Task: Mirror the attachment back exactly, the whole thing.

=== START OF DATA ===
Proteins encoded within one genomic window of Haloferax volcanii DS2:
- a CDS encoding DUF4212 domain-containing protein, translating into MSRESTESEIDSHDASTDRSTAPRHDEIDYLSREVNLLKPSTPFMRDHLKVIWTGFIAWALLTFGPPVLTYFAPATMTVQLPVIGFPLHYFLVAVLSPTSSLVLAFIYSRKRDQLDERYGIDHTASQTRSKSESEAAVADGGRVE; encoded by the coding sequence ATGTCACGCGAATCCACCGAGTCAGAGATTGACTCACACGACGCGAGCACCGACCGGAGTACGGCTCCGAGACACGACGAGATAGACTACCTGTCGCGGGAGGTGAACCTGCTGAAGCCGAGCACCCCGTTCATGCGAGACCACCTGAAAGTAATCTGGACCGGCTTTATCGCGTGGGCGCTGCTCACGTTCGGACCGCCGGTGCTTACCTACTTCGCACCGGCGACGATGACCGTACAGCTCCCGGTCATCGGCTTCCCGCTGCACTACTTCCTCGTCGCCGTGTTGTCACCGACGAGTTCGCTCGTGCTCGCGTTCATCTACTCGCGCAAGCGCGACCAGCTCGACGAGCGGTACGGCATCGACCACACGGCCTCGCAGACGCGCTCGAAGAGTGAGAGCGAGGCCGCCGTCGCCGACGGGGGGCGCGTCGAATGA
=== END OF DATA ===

Proteins encoded within one genomic window of Haloferax volcanii DS2:
- a CDS encoding DUF4212 domain-containing protein, translating into MSRESTESEIDSHDASTDRSTAPRHDEIDYLSREVNLLKPSTPFMRDHLKVIWTGFIAWALLTFGPPVLTYFAPATMTVQLPVIGFPLHYFLVAVLSPTSSLVLAFIYSRKRDQLDERYGIDHTASQTRSKSESEAAVADGGRVE; encoded by the coding sequence ATGTCACGCGAATCCACCGAGTCAGAGATTGACTCACACGACGCGAGCACCGACCGGAGTACGGCTCCGAGACACGACGAGATAGACTACCTGTCGCGGGAGGTGAACCTGCTGAAGCCGAGCACCCCGTTCATGCGAGACCACCTGAAAGTAATCTGGACCGGCTTTATCGCGTGGGCGCTGCTCACGTTCGGACCGCCGGTGCTTACCTACTTCGCACCGGCGACGATGACCGTACAGCTCCCGGTCATCGGCTTCCCGCTGCACTACTTCCTCGTCGCCGTGTTGTCACCGACGAGTTCGCTCGTGCTCGCGTTCATCTACTCGCGCAAGCGCGACCAGCTCGACGAGCGGTACGGCATCGACCACACGGCCTCGCAGACGCGCTCGAAGAGTGAGAGCGAGGCCGCCGTCGCCGACGGGGGGCGCGTCGAATGA